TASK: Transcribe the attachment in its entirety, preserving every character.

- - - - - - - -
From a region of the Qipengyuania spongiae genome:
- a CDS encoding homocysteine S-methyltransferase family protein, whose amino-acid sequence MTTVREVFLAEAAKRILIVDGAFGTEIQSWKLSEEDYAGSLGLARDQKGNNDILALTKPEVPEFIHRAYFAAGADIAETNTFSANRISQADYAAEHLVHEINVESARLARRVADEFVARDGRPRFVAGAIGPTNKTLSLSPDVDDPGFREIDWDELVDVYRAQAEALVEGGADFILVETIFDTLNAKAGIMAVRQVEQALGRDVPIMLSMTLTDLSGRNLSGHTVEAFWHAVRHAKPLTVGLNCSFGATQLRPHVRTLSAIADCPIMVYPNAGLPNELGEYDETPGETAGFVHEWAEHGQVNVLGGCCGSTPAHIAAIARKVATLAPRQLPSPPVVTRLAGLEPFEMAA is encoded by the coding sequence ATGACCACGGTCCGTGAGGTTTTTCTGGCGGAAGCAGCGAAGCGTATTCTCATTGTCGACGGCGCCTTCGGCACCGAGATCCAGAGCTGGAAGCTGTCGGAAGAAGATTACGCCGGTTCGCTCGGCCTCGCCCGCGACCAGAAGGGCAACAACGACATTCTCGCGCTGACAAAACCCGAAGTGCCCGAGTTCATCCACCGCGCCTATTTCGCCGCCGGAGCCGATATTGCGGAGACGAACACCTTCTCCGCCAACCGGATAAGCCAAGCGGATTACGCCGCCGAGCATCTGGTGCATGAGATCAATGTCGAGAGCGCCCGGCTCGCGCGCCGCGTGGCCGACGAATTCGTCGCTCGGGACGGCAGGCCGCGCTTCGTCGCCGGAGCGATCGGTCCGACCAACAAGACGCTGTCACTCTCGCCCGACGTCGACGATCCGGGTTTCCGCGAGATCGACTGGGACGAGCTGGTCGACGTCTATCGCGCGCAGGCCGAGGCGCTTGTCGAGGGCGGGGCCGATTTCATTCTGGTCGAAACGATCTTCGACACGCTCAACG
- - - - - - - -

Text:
From a region of the Qipengyuania spongiae genome:
- a CDS encoding homocysteine S-methyltransferase family protein, whose amino-acid sequence MTTVREVFLAEAAKRILIVDGAFGTEIQSWKLSEEDYAGSLGLARDQKGNNDILALTKPEVPEFIHRAYFAAGADIAETNTFSANRISQADYAAEHLVHEINVESARLARRVADEFVARDGRPRFVAGAIGPTNKTLSLSPDVDDPGFREIDWDELVDVYRAQAEALVEGGADFILVETIFDTLNAKAGIMAVRQVEQALGRDVPIMLSMTLTDLSGRNLSGHTVEAFWHAVRHAKPLTVGLNCSFGATQLRPHVRTLSAIADCPIMVYPNAGLPNELGEYDETPGETAGFVHEWAEHGQVNVLGGCCGSTPAHIAAIARKVATLAPRQLPSPPVVTRLAGLEPFEMAA is encoded by the coding sequence ATGACCACGGTCCGTGAGGTTTTTCTGGCGGAAGCAGCGAAGCGTATTCTCATTGTCGACGGCGCCTTCGGCACCGAGATCCAGAGCTGGAAGCTGTCGGAAGAAGATTACGCCGGTTCGCTCGGCCTCGCCCGCGACCAGAAGGGCAACAACGACATTCTCGCGCTGACAAAACCCGAAGTGCCCGAGTTCATCCACCGCGCCTATTTCGCCGCCGGAGCCGATATTGCGGAGACGAACACCTTCTCCGCCAACCGGATAAGCCAAGCGGATTACGCCGCCGAGCATCTGGTGCATGAGATCAATGTCGAGAGCGCCCGGCTCGCGCGCCGCGTGGCCGACGAATTCGTCGCTCGGGACGGCAGGCCGCGCTTCGTCGCCGGAGCGATCGGTCCGACCAACAAGACGCTGTCACTCTCGCCCGACGTCGACGATCCGGGTTTCCGCGAGATCGACTGGGACGAGCTGGTCGACGTCTATCGCGCGCAGGCCGAGGCGCTTGTCGAGGGCGGGGCCGATTTCATTCTGGTCGAAACGATCTTCGACACGCTCAACG